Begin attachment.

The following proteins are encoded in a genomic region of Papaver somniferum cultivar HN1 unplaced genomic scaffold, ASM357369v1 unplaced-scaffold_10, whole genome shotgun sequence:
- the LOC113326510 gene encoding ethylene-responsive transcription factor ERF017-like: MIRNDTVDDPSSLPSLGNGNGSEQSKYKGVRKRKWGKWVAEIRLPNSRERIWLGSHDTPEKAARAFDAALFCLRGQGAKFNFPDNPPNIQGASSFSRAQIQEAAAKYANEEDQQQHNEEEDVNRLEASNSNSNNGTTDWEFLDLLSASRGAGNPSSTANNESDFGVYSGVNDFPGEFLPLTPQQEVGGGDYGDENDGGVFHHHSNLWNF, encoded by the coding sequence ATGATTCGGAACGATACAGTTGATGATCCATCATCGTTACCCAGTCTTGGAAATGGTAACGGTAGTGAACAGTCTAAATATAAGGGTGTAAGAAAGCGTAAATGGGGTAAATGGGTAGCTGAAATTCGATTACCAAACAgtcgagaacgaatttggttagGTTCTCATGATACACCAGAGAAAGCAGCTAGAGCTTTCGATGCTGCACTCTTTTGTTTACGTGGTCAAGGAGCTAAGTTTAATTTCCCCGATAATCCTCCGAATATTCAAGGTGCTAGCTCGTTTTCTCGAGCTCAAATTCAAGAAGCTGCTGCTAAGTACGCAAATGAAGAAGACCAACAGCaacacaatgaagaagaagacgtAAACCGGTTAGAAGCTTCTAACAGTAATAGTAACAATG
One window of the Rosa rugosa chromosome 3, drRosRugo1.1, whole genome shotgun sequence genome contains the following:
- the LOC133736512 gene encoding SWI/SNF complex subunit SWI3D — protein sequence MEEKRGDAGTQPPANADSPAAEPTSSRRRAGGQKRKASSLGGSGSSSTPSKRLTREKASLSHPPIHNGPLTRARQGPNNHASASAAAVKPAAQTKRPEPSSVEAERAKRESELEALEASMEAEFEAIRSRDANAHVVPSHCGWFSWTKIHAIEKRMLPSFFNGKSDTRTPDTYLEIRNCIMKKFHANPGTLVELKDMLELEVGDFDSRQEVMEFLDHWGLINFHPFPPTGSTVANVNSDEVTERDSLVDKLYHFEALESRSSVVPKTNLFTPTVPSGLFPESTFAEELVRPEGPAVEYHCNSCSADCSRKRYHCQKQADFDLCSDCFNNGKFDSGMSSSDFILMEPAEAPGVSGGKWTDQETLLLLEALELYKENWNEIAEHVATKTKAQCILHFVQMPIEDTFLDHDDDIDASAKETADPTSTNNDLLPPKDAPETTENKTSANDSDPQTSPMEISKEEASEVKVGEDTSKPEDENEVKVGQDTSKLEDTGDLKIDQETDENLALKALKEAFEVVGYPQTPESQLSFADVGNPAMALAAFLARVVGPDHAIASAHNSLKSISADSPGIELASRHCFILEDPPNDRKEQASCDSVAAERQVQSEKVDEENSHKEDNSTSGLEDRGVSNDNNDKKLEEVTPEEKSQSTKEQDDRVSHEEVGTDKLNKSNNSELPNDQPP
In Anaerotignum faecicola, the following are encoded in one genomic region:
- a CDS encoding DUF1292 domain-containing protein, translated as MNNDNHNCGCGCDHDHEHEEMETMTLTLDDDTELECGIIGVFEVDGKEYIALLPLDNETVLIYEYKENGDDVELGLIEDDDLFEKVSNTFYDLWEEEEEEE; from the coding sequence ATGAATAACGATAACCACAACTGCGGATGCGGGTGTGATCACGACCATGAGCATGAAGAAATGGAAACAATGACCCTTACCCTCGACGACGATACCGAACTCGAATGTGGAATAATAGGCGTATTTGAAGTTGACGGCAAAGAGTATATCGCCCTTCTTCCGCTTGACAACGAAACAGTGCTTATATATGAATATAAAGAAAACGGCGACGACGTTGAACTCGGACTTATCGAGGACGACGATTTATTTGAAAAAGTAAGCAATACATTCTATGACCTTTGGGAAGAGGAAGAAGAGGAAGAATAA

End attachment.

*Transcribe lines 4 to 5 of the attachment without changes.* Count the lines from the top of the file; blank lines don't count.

- the LOC133736512 gene encoding SWI/SNF complex subunit SWI3D — protein sequence MEEKRGDAGTQPPANADSPAAEPTSSRRRAGGQKRKASSLGGSGSSSTPSKRLTREKASLSHPPIHNGPLTRARQGPNNHASASAAAVKPAAQTKRPEPSSVEAERAKRESELEALEASMEAEFEAIRSRDANAHVVPSHCGWFSWTKIHAIEKRMLPSFFNGKSDTRTPDTYLEIRNCIMKKFHANPGTLVELKDMLELEVGDFDSRQEVMEFLDHWGLINFHPFPPTGSTVANVNSDEVTERDSLVDKLYHFEALESRSSVVPKTNLFTPTVPSGLFPESTFAEELVRPEGPAVEYHCNSCSADCSRKRYHCQKQADFDLCSDCFNNGKFDSGMSSSDFILMEPAEAPGVSGGKWTDQETLLLLEALELYKENWNEIAEHVATKTKAQCILHFVQMPIEDTFLDHDDDIDASAKETADPTSTNNDLLPPKDAPETTENKTSANDSDPQTSPMEISKEEASEVKVGEDTSKPEDENEVKVGQDTSKLEDTGDLKIDQETDENLALKALKEAFEVVGYPQTPESQLSFADVGNPAMALAAFLARVVGPDHAIASAHNSLKSISADSPGIELASRHCFILEDPPNDRKEQASCDSVAAERQVQSEKVDEENSHKEDNSTSGLEDRGVSNDNNDKKLEEVTPEEKSQSTKEQDDRVSHEEVGTDKLNKSNNSELPNDQPP
In Anaerotignum faecicola, the following are encoded in one genomic region: